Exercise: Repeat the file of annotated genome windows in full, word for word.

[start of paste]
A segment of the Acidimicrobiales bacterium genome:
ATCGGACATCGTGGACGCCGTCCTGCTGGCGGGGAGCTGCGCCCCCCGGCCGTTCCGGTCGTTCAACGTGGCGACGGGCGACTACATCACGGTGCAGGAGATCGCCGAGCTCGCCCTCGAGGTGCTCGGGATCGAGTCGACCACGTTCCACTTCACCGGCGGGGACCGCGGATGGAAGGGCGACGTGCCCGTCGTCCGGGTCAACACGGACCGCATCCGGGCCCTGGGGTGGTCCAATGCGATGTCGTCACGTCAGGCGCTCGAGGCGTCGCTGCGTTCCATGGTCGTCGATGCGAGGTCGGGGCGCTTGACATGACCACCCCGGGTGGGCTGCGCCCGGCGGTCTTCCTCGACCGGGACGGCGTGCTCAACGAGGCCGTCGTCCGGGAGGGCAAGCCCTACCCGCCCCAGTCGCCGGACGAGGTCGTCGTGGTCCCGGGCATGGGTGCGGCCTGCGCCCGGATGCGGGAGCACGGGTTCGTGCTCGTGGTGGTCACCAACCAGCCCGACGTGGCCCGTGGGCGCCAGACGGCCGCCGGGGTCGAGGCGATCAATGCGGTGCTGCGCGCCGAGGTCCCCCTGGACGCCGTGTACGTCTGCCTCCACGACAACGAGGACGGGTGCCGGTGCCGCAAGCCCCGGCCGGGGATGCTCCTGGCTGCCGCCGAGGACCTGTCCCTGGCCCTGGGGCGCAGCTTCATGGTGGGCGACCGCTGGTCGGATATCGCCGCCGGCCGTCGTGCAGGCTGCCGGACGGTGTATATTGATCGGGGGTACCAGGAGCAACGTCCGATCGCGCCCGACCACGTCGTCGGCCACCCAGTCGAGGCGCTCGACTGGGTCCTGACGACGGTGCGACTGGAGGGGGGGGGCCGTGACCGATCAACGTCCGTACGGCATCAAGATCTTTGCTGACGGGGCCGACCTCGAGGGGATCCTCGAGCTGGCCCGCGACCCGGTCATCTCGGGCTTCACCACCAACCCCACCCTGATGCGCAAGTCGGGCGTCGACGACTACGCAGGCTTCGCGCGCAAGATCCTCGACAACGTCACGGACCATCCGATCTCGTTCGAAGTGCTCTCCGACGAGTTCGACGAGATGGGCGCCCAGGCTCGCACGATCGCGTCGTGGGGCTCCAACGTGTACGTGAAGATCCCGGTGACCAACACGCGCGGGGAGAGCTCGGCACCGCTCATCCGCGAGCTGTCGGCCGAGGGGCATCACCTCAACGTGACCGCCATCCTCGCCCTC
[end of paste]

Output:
A segment of the Acidimicrobiales bacterium genome:
ATCGGACATCGTGGACGCCGTCCTGCTGGCGGGGAGCTGCGCCCCCCGGCCGTTCCGGTCGTTCAACGTGGCGACGGGCGACTACATCACGGTGCAGGAGATCGCCGAGCTCGCCCTCGAGGTGCTCGGGATCGAGTCGACCACGTTCCACTTCACCGGCGGGGACCGCGGATGGAAGGGCGACGTGCCCGTCGTCCGGGTCAACACGGACCGCATCCGGGCCCTGGGGTGGTCCAATGCGATGTCGTCACGTCAGGCGCTCGAGGCGTCGCTGCGTTCCATGGTCGTCGATGCGAGGTCGGGGCGCTTGACATGACCACCCCGGGTGGGCTGCGCCCGGCGGTCTTCCTCGACCGGGACGGCGTGCTCAACGAGGCCGTCGTCCGGGAGGGCAAGCCCTACCCGCCCCAGTCGCCGGACGAGGTCGTCGTGGTCCCGGGCATGGGTGCGGCCTGCGCCCGGATGCGGGAGCACGGGTTCGTGCTCGTGGTGGTCACCAACCAGCCCGACGTGGCCCGTGGGCGCCAGACGGCCGCCGGGGTCGAGGCGATCAATGCGGTGCTGCGCGCCGAGGTCCCCCTGGACGCCGTGTACGTCTGCCTCCACGACAACGAGGACGGGTGCCGGTGCCGCAAGCCCCGGCCGGGGATGCTCCTGGCTGCCGCCGAGGACCTGTCCCTGGCCCTGGGGCGCAGCTTCATGGTGGGCGACCGCTGGTCGGATATCGCCGCCGGCCGTCGTGCAGGCTGCCGGACGGTGTATATTGATCGGGGGTACCAGGAGCAACGTCCGATCGCGCCCGACCACGTCGTCGGCCACCCAGTCGAGGCGCTCGACTGGGTCCTGACGACGGTGCGACTGGAGGGGGGGGGCCGTGACCGATCAACGTCCGTACGGCATCAAGATCTTTGCTGACGGGGCCGACCTCGAGGGGATCCTCGAGCTGGCCCGCGACCCGGTCATCTCGGGCTTCACCACCAACCCCACCCTGATGCGCAAGTCGGGCGTCGACGACTACGCAGGCTTCGCGCGCAAGATCCTCGACAACGTCACGGACCATCCGATCTCGTTCGAAGTGCTCTCCGACGAGTTCGACGAGATGGGCGCCCAGGCTCGCACGATCGCGTCGTGGGGCTCCAACGTGTACGTGAAGATCCCGGTGACCAACACGCGCGGGGAGAGCTCGGCACCGCTCATCCGCGAGCTGTCGGCCGAGGGGCATCACCTCAACGTGACCGCCATCCTCGCCCTC